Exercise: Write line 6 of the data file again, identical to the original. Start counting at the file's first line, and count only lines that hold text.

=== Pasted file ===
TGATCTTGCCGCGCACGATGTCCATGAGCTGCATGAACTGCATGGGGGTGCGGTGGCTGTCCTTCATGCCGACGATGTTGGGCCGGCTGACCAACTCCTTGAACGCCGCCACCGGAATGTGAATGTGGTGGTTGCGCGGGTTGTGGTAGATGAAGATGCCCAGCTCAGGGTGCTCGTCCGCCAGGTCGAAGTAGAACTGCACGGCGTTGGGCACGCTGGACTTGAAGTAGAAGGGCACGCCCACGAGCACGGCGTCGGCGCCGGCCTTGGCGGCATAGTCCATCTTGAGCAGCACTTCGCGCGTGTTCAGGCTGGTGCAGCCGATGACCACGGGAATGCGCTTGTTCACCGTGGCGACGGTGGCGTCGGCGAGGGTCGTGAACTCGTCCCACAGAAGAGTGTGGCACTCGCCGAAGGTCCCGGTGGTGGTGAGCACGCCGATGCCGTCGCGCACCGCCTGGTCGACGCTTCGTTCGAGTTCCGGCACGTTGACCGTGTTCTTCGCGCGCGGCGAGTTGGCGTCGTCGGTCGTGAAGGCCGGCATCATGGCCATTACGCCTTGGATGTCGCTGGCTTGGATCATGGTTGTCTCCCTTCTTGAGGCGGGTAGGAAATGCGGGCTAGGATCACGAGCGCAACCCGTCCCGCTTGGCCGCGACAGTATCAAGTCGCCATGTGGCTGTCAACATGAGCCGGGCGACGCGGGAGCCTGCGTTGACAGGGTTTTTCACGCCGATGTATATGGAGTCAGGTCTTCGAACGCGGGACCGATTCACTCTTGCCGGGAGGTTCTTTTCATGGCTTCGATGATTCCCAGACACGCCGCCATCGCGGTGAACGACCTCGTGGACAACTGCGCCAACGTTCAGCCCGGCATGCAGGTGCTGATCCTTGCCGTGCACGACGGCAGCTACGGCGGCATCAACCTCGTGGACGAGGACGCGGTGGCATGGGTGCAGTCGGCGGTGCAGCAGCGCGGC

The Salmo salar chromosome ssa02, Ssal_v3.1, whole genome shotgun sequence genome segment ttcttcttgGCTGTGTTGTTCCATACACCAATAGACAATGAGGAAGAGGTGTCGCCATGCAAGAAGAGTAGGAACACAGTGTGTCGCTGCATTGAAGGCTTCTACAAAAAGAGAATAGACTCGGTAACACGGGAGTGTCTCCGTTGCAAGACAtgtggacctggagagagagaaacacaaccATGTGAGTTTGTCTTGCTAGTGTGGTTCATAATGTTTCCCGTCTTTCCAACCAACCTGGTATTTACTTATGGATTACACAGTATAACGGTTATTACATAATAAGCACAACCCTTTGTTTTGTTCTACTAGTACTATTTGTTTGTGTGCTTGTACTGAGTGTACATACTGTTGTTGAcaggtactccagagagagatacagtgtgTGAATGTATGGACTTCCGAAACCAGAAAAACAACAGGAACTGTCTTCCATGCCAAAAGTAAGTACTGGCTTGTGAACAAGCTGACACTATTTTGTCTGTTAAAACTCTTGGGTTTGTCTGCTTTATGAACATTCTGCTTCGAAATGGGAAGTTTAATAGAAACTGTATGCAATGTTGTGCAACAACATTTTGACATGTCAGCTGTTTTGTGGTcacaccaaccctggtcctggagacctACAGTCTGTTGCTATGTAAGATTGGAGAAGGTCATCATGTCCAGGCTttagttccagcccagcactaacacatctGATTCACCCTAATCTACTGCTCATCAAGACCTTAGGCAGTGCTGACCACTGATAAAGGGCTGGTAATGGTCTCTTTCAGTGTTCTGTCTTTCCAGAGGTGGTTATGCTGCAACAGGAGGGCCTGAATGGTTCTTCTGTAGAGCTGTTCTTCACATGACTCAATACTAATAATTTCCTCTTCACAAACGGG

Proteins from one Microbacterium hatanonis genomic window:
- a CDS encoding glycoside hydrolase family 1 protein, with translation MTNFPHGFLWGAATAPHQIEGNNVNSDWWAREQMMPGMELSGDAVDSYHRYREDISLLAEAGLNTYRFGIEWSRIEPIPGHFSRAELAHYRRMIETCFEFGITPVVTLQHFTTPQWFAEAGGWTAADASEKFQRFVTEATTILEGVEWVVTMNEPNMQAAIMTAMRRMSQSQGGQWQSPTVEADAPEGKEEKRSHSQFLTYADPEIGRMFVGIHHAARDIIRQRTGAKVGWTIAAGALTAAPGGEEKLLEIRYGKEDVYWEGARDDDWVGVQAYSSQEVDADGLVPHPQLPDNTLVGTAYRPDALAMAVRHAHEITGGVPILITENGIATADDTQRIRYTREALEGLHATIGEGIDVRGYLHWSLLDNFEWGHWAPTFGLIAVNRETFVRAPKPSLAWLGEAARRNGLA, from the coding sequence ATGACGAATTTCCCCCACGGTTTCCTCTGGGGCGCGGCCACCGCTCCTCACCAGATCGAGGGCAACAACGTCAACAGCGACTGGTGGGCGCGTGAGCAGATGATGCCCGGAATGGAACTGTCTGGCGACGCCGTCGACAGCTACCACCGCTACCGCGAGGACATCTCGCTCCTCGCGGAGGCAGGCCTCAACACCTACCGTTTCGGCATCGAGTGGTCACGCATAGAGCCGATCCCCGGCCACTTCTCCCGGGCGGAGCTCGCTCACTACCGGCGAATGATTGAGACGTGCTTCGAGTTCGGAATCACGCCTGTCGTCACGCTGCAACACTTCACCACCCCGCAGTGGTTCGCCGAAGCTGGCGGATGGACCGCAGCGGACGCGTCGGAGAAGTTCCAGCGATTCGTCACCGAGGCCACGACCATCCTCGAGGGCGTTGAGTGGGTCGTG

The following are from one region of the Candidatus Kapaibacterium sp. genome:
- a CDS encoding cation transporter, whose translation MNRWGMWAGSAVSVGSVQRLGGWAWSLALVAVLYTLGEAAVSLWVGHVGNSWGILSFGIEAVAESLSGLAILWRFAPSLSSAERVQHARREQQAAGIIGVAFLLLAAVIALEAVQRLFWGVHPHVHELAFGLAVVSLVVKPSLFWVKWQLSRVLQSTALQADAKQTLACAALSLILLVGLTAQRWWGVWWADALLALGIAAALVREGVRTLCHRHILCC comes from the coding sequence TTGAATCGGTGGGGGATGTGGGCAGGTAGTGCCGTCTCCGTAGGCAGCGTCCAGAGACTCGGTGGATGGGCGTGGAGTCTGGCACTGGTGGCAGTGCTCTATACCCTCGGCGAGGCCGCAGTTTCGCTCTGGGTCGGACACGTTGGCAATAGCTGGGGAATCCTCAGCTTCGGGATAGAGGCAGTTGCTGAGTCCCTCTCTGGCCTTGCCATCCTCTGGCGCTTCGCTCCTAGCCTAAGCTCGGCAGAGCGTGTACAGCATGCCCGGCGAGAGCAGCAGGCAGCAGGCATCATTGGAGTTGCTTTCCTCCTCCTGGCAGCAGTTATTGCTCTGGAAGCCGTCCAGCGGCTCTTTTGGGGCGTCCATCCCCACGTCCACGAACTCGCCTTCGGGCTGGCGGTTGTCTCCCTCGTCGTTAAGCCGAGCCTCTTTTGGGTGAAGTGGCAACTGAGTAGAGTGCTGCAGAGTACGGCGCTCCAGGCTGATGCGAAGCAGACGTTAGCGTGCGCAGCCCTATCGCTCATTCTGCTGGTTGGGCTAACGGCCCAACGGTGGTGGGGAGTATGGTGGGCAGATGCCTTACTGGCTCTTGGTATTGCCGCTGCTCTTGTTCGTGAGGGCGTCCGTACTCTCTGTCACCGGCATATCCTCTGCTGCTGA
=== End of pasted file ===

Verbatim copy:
- a CDS encoding cation transporter, whose translation MNRWGMWAGSAVSVGSVQRLGGWAWSLALVAVLYTLGEAAVSLWVGHVGNSWGILSFGIEAVAESLSGLAILWRFAPSLSSAERVQHARREQQAAGIIGVAFLLLAAVIALEAVQRLFWGVHPHVHELAFGLAVVSLVVKPSLFWVKWQLSRVLQSTALQADAKQTLACAALSLILLVGLTAQRWWGVWWADALLALGIAAALVREGVRTLCHRHILCC comes from the coding sequence TTGAATCGGTGGGGGATGTGGGCAGGTAGTGCCGTCTCCGTAGGCAGCGTCCAGAGACTCGGTGGATGGGCGTGGAGTCTGGCACTGGTGGCAGTGCTCTATACCCTCGGCGAGGCCGCAGTTTCGCTCTGGGTCGGACACGTTGGCAATAGCTGGGGAATCCTCAGCTTCGGGATAGAGGCAGTTGCTGAGTCCCTCTCTGGCCTTGCCATCCTCTGGCGCTTCGCTCCTAGCCTAAGCTCGGCAGAGCGTGTACAGCATGCCCGGCGAGAGCAGCAGGCAGCAGGCATCATTGGAGTTGCTTTCCTCCTCCTGGCAGCAGTTATTGCTCTGGAAGCCGTCCAGCGGCTCTTTTGGGGCGTCCATCCCCACGTCCACGAACTCGCCTTCGGGCTGGCGGTTGTCTCCCTCGTCGTTAAGCCGAGCCTCTTTTGGGTGAAGTGGCAACTGAGTAGAGTGCTGCAGAGTACGGCGCTCCAGGCTGATGCGAAGCAGACGTTAGCGTGCGCAGCCCTATCGCTCATTCTGCTGGTTGGGCTAACGGCCCAACGGTGGTGGGGAGTATGGTGGGCAGATGCCTTACTGGCTCTTGGTATTGCCGCTGCTCTTGTTCGTGAGGGCGTCCGTACTCTCTGTCACCGGCATATCCTCTGCTGCTGA